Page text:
(16) Wayne Glew had been a claimant, defendant or appellant in at least 16 Court proceedings in which he has argued against the validity of the Australian legal system. He has not been successful in a single proceeding to date. His persistent and habitual tendency to repeat the same contentions rejected in his previous cases over and over inevitably resulted in Wayne Glew being declared a vexatious litigant by Sanderson M in Attorney General (WA) v Glew  WASC 100 and being prevented from initiating any further Court proceedings in Western Australia. At the commencement of the hearing, in typical fashion Wayne Glew made offensive and irrelevant comments in relation to the jurisdiction of the court. When Sanderson M indicated to him he did not propose to allow him to behave inappropriately he decided to take no further part in the proceedings and left the court.
(17) Due to the request by Pullin JA, Buss JA and Mazza JA in Glew v White  WASCA 138, (at 14) that the Attorney General consider making an application under section 4 of the Vexatious Proceedings Restriction Act 2002 (WA), the Attorney General for Western Australia, Michael Mischin, had applied to the court for an order that:
“The Contemnor, Wayne Kenneth Glew, be committed to prison and/or required to pay a fine for contempt of court in the face of the Court of Appeal during and upon the conclusion of an appeal hearing on 5 July 2012.”
In Re Glew; ex parte the Hon Michael Mischin MLC, Attorney General (WA)  WASC 107, Em Heenan J explained in reasons the contempt of court that occurred on 5 July 2012, along with a transcript of the statements. Wayne Glew had made assertions that he was “charging” the justices of the Court of Appeal with “fraud” and “treason” among other abusive, offensive, and threatening remarks, in an aggressive and intimidating demeanour. (at 59):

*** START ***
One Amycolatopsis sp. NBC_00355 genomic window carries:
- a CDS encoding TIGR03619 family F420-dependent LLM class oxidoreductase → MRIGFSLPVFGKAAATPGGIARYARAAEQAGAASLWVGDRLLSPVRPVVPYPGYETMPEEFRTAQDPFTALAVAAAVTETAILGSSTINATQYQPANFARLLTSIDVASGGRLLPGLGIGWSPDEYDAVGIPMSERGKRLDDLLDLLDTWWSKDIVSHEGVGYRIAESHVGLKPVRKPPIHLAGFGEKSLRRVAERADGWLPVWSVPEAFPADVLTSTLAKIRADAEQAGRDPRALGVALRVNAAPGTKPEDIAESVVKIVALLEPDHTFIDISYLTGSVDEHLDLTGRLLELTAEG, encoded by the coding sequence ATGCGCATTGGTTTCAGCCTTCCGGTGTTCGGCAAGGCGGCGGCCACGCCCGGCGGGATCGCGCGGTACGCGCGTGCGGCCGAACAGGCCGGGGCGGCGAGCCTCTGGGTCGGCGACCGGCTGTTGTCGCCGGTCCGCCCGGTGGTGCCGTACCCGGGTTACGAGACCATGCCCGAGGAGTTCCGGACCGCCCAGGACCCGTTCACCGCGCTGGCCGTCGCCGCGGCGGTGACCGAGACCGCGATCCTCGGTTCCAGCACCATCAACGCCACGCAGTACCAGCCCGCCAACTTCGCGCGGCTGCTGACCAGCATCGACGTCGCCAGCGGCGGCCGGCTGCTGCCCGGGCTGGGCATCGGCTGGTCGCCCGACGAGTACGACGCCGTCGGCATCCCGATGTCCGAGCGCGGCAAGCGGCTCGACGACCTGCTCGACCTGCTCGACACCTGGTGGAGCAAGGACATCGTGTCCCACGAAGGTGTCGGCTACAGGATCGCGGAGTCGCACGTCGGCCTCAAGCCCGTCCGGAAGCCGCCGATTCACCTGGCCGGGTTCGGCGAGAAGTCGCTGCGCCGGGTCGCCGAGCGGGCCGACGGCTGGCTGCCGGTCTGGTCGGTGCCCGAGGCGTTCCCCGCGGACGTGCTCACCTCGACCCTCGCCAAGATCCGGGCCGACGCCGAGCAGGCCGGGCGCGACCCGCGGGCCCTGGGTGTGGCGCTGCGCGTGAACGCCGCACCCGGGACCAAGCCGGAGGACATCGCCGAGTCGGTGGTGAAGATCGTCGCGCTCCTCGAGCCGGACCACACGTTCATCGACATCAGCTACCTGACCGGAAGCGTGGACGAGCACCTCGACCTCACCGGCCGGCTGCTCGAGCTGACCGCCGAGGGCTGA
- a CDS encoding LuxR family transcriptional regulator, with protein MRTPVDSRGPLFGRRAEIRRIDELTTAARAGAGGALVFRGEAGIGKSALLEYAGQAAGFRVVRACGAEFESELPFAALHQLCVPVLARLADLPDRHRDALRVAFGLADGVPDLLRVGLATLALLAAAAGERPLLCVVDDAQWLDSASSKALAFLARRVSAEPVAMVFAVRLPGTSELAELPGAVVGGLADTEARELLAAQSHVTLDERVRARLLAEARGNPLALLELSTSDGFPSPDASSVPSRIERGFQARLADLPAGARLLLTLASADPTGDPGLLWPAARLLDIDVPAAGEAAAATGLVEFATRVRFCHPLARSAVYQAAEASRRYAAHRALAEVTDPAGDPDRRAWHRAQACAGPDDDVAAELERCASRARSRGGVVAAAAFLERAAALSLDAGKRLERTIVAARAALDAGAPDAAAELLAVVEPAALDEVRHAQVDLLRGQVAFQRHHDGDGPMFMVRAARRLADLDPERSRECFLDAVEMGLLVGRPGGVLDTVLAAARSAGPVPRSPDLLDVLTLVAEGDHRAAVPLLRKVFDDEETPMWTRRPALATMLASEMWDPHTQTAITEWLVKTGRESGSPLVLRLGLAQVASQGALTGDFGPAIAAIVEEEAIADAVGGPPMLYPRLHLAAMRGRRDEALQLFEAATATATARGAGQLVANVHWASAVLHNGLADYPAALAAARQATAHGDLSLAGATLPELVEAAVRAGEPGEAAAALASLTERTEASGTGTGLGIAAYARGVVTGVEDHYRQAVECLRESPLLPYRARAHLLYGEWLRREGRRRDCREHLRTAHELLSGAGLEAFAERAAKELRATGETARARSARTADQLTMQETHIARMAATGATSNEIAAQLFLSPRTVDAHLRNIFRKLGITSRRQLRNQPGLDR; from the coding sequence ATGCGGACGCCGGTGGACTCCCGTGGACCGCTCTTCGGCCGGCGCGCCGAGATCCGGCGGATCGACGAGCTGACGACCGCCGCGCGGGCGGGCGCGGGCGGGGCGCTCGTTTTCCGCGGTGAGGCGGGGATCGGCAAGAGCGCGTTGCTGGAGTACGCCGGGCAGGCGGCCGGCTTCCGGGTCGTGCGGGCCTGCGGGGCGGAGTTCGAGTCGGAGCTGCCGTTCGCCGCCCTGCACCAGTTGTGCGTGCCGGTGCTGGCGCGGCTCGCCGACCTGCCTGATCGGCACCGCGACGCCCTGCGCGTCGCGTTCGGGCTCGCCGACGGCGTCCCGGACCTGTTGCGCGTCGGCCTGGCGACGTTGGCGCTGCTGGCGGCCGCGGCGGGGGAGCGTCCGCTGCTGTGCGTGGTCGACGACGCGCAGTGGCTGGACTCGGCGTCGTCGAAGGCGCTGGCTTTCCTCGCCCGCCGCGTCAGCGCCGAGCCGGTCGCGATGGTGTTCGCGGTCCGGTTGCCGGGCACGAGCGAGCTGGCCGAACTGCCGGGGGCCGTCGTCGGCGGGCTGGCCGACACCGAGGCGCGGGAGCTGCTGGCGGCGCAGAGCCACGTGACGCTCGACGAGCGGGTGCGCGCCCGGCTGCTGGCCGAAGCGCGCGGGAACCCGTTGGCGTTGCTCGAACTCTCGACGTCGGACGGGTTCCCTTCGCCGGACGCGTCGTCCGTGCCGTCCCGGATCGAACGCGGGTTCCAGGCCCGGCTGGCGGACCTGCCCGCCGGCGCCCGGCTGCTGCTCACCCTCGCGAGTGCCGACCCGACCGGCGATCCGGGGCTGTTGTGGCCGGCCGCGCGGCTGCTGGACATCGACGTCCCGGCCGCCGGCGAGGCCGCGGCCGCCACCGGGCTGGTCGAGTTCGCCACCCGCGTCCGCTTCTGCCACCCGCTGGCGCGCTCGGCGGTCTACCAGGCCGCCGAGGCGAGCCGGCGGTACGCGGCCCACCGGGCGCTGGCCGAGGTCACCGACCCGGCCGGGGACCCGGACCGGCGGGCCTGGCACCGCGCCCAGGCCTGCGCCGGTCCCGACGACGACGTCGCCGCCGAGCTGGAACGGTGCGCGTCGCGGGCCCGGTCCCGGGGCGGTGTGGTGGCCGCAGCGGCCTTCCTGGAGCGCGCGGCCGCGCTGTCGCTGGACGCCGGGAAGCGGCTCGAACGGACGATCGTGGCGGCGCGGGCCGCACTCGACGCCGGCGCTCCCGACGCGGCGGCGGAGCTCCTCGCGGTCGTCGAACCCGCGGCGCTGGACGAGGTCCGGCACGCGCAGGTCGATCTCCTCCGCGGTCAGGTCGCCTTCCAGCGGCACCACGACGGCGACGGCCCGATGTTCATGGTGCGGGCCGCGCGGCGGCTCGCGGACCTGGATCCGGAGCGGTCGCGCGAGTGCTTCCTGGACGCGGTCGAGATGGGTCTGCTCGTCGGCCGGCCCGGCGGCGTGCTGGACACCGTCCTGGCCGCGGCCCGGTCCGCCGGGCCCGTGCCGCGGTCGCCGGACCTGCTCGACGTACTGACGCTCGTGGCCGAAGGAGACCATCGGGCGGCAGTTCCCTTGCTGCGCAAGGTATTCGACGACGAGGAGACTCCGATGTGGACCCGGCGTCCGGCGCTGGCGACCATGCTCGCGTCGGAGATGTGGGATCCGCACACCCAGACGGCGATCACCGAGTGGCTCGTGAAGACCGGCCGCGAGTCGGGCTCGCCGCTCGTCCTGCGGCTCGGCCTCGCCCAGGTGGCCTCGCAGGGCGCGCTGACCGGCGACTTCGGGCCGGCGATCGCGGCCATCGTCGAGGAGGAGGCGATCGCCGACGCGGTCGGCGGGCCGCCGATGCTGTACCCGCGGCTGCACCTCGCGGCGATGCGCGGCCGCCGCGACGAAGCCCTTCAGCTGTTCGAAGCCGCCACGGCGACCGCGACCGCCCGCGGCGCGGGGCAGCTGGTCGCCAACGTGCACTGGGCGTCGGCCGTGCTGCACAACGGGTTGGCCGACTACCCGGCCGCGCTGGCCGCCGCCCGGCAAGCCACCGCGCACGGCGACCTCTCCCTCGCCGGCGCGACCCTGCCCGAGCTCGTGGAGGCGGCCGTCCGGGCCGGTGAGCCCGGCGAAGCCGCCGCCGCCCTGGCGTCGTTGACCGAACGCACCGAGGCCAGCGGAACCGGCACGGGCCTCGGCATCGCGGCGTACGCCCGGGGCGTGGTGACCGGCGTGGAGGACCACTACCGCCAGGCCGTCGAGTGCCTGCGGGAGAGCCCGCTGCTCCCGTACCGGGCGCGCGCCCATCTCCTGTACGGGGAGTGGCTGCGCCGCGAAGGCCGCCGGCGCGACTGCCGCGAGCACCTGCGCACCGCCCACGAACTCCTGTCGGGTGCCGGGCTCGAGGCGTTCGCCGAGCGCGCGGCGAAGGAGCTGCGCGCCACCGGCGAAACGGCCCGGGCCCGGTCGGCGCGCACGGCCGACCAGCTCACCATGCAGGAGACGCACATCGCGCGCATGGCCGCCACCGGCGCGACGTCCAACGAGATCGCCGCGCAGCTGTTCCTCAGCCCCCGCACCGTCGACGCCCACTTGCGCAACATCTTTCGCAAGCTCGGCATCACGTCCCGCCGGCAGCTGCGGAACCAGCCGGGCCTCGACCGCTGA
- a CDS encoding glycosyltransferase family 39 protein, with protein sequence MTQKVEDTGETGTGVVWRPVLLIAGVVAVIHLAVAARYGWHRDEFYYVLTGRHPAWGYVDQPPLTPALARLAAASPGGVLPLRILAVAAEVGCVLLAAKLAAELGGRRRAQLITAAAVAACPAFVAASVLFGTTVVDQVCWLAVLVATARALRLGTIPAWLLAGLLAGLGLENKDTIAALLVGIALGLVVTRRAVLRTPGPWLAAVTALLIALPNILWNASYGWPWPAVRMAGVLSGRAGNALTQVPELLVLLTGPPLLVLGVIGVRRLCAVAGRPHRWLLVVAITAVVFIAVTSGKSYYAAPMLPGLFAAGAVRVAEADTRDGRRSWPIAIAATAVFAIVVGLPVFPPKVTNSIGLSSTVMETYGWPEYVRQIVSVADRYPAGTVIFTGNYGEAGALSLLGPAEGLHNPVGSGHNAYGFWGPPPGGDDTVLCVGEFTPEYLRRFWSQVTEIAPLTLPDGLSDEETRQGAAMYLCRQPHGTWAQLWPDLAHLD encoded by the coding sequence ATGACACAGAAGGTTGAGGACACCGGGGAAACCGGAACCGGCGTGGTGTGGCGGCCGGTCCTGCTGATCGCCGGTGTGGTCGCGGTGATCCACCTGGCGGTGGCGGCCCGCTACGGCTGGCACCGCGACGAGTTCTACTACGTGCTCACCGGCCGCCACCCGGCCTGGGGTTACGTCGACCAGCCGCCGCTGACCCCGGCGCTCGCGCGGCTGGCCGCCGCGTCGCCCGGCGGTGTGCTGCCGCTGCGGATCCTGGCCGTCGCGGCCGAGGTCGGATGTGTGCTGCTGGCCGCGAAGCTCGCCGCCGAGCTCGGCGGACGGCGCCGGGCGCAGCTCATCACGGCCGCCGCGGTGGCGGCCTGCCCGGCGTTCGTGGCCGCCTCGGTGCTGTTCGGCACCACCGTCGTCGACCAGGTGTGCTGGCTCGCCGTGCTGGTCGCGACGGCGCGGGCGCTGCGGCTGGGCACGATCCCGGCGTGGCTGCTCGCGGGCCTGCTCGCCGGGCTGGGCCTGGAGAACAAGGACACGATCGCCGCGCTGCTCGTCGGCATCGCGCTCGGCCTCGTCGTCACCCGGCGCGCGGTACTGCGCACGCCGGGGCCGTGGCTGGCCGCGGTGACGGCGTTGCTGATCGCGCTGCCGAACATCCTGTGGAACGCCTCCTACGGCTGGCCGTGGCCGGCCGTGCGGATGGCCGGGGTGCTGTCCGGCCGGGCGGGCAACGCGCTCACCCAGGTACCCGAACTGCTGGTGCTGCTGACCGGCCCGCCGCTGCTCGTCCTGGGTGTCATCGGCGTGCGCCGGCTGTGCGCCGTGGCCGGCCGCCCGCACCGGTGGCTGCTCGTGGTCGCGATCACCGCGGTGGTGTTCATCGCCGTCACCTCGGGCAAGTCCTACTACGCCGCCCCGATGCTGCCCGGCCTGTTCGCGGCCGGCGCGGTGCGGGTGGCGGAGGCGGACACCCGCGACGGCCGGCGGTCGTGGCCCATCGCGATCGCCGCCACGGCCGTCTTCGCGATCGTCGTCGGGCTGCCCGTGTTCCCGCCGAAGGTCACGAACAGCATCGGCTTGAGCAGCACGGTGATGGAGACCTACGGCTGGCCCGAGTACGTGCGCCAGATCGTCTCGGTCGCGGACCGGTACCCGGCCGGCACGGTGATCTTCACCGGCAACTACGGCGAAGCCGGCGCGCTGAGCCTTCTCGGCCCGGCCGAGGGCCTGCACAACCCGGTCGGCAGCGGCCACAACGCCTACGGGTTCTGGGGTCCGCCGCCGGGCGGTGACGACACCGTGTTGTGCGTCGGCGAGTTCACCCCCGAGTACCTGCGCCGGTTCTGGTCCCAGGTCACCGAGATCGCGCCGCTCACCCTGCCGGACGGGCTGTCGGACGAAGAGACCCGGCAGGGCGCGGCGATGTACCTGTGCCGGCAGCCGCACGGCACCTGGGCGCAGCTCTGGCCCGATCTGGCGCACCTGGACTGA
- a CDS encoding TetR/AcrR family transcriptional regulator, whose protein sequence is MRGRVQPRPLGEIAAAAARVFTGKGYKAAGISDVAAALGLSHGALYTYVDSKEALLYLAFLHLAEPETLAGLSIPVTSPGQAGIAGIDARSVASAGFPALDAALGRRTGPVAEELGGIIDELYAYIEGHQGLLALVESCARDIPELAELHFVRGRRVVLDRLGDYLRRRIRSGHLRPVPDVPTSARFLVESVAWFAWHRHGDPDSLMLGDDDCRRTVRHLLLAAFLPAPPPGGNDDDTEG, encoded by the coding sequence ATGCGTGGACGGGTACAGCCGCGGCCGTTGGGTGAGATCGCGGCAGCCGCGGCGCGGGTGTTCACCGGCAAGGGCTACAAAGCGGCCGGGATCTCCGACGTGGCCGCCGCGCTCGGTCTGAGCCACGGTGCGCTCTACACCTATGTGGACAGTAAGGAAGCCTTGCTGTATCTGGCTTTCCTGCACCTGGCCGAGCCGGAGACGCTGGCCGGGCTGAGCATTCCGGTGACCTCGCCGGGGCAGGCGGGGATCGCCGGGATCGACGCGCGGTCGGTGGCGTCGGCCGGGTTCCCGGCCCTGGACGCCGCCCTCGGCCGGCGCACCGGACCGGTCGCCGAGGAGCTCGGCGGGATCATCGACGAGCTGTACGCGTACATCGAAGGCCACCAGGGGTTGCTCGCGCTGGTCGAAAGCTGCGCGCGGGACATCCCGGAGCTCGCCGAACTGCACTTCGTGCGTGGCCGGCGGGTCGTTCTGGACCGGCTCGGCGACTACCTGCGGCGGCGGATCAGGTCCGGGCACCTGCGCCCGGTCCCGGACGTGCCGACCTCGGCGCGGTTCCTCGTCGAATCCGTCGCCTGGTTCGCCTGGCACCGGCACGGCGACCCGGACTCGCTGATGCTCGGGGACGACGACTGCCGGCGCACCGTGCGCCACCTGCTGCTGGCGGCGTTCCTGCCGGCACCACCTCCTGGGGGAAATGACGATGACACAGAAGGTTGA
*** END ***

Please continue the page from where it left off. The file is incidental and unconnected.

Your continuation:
“When told that if he did not address the proposed grounds of appeal the court would adjourn and decide the matter on the papers, he responded by saying that if the court did that he would formally charge the judges as he claimed to be entitled to do as a Commonwealth public official. This was absurd histrionics. He is not, and was not, a Commonwealth official; there was no basis for charging anyone and his remarks were nothing less than preposterous. The incongruity of Mr Glew’s contentions, and of his claims, was plainly obvious to their Honours and must have been obvious to any fair-minded, reasonable observer. No such observer could attach any credit or plausibility to Mr Glew’s behaviour, which was that of an ignorant man disastrously pursuing his own obsession. From there the situation did not improve. Mr Glew reverted to his idiosyncratic theme that there was no lawful governor for the State of Western Australia; that certain legislation was not valid; and that the constitutional arrangements for executive and legislative power in Western Australia were defective.”
(18) In keeping true to the pattern of litigation failure and subsequent appeal stretching back from Glew & Anor v Shire of Greenough  WASCA 260 onwards, the decision to declare Wayne Glew a vexatious litigant was also appealed in Glew v Attorney General (WA)  WASCA 93 and was also dismissed.